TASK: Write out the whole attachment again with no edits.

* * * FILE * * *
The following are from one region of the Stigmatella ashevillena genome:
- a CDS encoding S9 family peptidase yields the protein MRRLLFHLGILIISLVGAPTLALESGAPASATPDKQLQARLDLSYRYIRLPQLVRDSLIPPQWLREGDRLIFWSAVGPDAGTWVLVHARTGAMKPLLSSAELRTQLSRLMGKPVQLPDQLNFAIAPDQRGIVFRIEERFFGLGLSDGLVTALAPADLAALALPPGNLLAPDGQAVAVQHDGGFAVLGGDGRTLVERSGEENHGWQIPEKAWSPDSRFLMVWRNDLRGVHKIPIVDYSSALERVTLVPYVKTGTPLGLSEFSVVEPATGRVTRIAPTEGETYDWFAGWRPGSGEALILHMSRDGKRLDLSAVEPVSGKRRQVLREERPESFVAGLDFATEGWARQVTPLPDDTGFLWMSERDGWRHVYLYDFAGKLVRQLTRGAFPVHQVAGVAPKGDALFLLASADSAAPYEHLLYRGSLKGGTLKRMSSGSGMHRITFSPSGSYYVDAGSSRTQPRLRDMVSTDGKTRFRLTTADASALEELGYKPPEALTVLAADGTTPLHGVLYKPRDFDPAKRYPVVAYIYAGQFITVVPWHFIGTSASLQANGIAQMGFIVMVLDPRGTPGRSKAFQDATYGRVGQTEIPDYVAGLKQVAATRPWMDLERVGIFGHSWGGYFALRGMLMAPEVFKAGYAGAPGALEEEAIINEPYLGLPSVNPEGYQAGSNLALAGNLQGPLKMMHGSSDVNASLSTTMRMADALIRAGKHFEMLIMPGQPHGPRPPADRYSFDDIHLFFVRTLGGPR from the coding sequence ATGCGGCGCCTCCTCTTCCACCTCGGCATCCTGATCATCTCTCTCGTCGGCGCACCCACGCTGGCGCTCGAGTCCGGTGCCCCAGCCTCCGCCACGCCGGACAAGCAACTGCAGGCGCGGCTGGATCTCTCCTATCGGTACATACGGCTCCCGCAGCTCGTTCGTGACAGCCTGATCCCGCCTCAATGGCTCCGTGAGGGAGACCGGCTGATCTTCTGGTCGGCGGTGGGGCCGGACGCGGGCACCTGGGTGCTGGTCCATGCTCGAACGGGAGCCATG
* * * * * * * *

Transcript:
The following are from one region of the Stigmatella ashevillena genome:
- a CDS encoding S9 family peptidase yields the protein MRRLLFHLGILIISLVGAPTLALESGAPASATPDKQLQARLDLSYRYIRLPQLVRDSLIPPQWLREGDRLIFWSAVGPDAGTWVLVHARTGAMKPLLSSAELRTQLSRLMGKPVQLPDQLNFAIAPDQRGIVFRIEERFFGLGLSDGLVTALAPADLAALALPPGNLLAPDGQAVAVQHDGGFAVLGGDGRTLVERSGEENHGWQIPEKAWSPDSRFLMVWRNDLRGVHKIPIVDYSSALERVTLVPYVKTGTPLGLSEFSVVEPATGRVTRIAPTEGETYDWFAGWRPGSGEALILHMSRDGKRLDLSAVEPVSGKRRQVLREERPESFVAGLDFATEGWARQVTPLPDDTGFLWMSERDGWRHVYLYDFAGKLVRQLTRGAFPVHQVAGVAPKGDALFLLASADSAAPYEHLLYRGSLKGGTLKRMSSGSGMHRITFSPSGSYYVDAGSSRTQPRLRDMVSTDGKTRFRLTTADASALEELGYKPPEALTVLAADGTTPLHGVLYKPRDFDPAKRYPVVAYIYAGQFITVVPWHFIGTSASLQANGIAQMGFIVMVLDPRGTPGRSKAFQDATYGRVGQTEIPDYVAGLKQVAATRPWMDLERVGIFGHSWGGYFALRGMLMAPEVFKAGYAGAPGALEEEAIINEPYLGLPSVNPEGYQAGSNLALAGNLQGPLKMMHGSSDVNASLSTTMRMADALIRAGKHFEMLIMPGQPHGPRPPADRYSFDDIHLFFVRTLGGPR from the coding sequence ATGCGGCGCCTCCTCTTCCACCTCGGCATCCTGATCATCTCTCTCGTCGGCGCACCCACGCTGGCGCTCGAGTCCGGTGCCCCAGCCTCCGCCACGCCGGACAAGCAACTGCAGGCGCGGCTGGATCTCTCCTATCGGTACATACGGCTCCCGCAGCTCGTTCGTGACAGCCTGATCCCGCCTCAATGGCTCCGTGAGGGAGACCGGCTGATCTTCTGGTCGGCGGTGGGGCCGGACGCGGGCACCTGGGTGCTGGTCCATGCTCGAACGGGAGCCATG